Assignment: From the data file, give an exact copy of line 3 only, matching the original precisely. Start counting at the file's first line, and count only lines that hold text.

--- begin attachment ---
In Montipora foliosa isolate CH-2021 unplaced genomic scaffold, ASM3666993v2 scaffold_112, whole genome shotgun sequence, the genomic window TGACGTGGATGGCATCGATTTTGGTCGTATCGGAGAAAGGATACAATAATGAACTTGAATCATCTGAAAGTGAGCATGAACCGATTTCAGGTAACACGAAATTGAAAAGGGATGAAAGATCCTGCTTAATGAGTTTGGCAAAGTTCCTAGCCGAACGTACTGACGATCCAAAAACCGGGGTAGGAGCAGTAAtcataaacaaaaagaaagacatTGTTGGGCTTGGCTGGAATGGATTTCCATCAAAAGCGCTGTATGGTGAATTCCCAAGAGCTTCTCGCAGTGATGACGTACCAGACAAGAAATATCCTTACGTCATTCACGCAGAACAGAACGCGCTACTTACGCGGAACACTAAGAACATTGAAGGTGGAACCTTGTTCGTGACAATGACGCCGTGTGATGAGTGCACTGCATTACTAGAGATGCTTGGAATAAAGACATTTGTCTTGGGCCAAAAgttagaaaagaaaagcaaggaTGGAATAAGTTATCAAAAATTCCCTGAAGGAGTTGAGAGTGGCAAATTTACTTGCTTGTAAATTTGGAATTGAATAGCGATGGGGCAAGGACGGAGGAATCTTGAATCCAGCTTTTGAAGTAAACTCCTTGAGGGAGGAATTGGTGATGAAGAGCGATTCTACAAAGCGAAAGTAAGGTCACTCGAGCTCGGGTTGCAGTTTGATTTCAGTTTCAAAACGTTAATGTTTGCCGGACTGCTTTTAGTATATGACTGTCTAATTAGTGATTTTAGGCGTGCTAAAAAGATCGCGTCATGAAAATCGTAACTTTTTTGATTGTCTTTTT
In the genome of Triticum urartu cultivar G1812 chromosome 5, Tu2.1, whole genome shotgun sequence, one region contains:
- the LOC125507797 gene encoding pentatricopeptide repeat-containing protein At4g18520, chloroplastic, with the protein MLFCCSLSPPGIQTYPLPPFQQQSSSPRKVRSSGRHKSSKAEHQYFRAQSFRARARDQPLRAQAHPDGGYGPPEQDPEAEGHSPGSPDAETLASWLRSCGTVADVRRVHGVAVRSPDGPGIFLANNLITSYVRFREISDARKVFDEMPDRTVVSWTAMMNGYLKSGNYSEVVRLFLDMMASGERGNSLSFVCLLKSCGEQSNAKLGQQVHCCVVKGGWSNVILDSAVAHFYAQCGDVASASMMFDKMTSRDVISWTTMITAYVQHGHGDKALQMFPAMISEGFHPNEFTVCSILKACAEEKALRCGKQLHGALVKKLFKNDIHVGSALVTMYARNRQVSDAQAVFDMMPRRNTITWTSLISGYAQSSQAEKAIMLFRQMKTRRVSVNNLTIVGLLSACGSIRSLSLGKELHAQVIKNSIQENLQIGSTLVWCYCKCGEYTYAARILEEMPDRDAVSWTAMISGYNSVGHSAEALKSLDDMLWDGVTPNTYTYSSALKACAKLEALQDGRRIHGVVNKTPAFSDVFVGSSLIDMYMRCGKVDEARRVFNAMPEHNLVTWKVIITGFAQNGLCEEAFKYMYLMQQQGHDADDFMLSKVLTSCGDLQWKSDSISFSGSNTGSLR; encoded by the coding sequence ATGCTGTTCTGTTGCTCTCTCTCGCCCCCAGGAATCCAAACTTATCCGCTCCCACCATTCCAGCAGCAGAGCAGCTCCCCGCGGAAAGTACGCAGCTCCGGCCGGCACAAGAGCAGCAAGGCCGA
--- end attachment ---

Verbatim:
- the LOC125507797 gene encoding pentatricopeptide repeat-containing protein At4g18520, chloroplastic, with the protein MLFCCSLSPPGIQTYPLPPFQQQSSSPRKVRSSGRHKSSKAEHQYFRAQSFRARARDQPLRAQAHPDGGYGPPEQDPEAEGHSPGSPDAETLASWLRSCGTVADVRRVHGVAVRSPDGPGIFLANNLITSYVRFREISDARKVFDEMPDRTVVSWTAMMNGYLKSGNYSEVVRLFLDMMASGERGNSLSFVCLLKSCGEQSNAKLGQQVHCCVVKGGWSNVILDSAVAHFYAQCGDVASASMMFDKMTSRDVISWTTMITAYVQHGHGDKALQMFPAMISEGFHPNEFTVCSILKACAEEKALRCGKQLHGALVKKLFKNDIHVGSALVTMYARNRQVSDAQAVFDMMPRRNTITWTSLISGYAQSSQAEKAIMLFRQMKTRRVSVNNLTIVGLLSACGSIRSLSLGKELHAQVIKNSIQENLQIGSTLVWCYCKCGEYTYAARILEEMPDRDAVSWTAMISGYNSVGHSAEALKSLDDMLWDGVTPNTYTYSSALKACAKLEALQDGRRIHGVVNKTPAFSDVFVGSSLIDMYMRCGKVDEARRVFNAMPEHNLVTWKVIITGFAQNGLCEEAFKYMYLMQQQGHDADDFMLSKVLTSCGDLQWKSDSISFSGSNTGSLR; encoded by the coding sequence ATGCTGTTCTGTTGCTCTCTCTCGCCCCCAGGAATCCAAACTTATCCGCTCCCACCATTCCAGCAGCAGAGCAGCTCCCCGCGGAAAGTACGCAGCTCCGGCCGGCACAAGAGCAGCAAGGCCGA